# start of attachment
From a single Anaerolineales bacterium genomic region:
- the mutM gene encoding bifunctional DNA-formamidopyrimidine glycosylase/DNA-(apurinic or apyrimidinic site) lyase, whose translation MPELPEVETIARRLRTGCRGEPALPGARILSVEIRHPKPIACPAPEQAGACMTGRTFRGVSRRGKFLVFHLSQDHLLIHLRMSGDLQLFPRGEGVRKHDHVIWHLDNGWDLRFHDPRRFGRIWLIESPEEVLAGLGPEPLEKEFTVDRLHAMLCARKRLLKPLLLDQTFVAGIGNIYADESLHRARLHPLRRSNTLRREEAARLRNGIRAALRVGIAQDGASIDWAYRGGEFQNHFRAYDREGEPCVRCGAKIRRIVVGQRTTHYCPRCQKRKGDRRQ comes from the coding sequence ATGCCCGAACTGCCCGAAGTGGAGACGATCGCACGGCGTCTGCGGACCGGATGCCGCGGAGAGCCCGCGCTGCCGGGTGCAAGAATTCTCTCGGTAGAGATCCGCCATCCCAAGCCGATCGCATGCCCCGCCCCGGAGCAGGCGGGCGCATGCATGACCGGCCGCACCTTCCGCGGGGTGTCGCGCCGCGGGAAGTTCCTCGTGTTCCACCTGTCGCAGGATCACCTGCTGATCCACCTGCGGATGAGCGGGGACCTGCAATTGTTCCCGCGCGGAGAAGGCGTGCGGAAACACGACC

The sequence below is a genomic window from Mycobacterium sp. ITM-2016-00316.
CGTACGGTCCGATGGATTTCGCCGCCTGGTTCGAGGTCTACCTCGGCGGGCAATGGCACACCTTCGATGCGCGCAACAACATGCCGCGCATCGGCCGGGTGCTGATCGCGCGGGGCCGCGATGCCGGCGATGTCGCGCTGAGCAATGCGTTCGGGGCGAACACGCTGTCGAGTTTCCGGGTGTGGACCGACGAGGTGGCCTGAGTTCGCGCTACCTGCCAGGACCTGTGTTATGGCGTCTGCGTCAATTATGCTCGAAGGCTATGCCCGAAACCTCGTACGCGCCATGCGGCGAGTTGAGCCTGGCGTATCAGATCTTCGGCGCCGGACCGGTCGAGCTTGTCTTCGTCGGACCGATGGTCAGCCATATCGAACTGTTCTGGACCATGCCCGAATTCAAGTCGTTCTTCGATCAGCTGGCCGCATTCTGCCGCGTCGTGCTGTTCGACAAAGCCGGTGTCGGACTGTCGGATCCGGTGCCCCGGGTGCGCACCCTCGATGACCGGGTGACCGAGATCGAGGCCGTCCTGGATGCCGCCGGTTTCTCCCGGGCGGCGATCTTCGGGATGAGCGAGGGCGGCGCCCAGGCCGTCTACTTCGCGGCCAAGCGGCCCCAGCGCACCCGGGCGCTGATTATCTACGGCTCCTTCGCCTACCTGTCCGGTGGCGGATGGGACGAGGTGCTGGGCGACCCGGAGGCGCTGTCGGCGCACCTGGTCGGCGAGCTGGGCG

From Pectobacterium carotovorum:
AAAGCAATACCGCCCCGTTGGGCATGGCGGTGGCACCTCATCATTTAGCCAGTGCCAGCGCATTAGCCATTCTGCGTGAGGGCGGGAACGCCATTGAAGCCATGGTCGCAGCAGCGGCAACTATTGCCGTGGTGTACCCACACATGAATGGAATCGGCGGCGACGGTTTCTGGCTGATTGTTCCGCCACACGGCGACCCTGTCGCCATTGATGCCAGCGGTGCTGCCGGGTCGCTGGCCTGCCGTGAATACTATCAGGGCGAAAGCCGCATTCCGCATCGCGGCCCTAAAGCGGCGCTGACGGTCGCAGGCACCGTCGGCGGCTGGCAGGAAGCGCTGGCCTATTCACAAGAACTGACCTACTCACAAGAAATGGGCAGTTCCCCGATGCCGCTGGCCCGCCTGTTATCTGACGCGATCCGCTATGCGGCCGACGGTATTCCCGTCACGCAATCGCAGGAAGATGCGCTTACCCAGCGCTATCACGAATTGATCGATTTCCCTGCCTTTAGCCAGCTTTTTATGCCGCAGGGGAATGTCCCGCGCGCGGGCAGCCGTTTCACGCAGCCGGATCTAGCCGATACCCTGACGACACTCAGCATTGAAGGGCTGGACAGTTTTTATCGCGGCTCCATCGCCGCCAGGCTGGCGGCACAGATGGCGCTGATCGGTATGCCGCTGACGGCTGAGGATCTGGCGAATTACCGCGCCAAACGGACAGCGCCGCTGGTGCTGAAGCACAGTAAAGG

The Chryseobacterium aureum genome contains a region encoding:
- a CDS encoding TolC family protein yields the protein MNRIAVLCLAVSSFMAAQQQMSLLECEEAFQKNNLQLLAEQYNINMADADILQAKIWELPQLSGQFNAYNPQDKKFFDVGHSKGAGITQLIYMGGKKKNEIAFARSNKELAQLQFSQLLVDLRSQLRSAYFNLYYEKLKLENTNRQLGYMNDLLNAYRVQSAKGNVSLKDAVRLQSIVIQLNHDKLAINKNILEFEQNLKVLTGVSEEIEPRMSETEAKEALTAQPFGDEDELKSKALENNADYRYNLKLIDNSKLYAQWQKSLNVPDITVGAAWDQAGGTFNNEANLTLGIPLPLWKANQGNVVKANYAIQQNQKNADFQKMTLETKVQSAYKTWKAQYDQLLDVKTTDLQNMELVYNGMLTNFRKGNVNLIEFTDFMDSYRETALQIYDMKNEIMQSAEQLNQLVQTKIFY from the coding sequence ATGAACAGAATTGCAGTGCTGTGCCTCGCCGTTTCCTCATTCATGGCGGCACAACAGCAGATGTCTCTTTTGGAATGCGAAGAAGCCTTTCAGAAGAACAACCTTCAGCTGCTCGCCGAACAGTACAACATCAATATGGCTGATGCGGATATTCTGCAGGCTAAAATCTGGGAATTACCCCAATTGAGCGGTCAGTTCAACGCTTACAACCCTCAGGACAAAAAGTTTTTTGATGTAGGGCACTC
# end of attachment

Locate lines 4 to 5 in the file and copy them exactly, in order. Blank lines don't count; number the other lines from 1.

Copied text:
CGTACGGTCCGATGGATTTCGCCGCCTGGTTCGAGGTCTACCTCGGCGGGCAATGGCACACCTTCGATGCGCGCAACAACATGCCGCGCATCGGCCGGGTGCTGATCGCGCGGGGCCGCGATGCCGGCGATGTCGCGCTGAGCAATGCGTTCGGGGCGAACACGCTGTCGAGTTTCCGGGTGTGGACCGACGAGGTGGCCTGAGTTCGCGCTACCTGCCAGGACCTGTGTTATGGCGTCTGCGTCAATTATGCTCGAAGGCTATGCCCGAAACCTCGTACGCGCCATGCGGCGAGTTGAGCCTGGCGTATCAGATCTTCGGCGCCGGACCGGTCGAGCTTGTCTTCGTCGGACCGATGGTCAGCCATATCGAACTGTTCTGGACCATGCCCGAATTCAAGTCGTTCTTCGATCAGCTGGCCGCATTCTGCCGCGTCGTGCTGTTCGACAAAGCCGGTGTCGGACTGTCGGATCCGGTGCCCCGGGTGCGCACCCTCGATGACCGGGTGACCGAGATCGAGGCCGTCCTGGATGCCGCCGGTTTCTCCCGGGCGGCGATCTTCGGGATGAGCGAGGGCGGCGCCCAGGCCGTCTACTTCGCGGCCAAGCGGCCCCAGCGCACCCGGGCGCTGATTATCTACGGCTCCTTCGCCTACCTGTCCGGTGGCGGATGGGACGAGGTGCTGGGCGACCCGGAGGCGCTGTCGGCGCACCTGGTCGGCGAGCTGGGCG

From Pectobacterium carotovorum: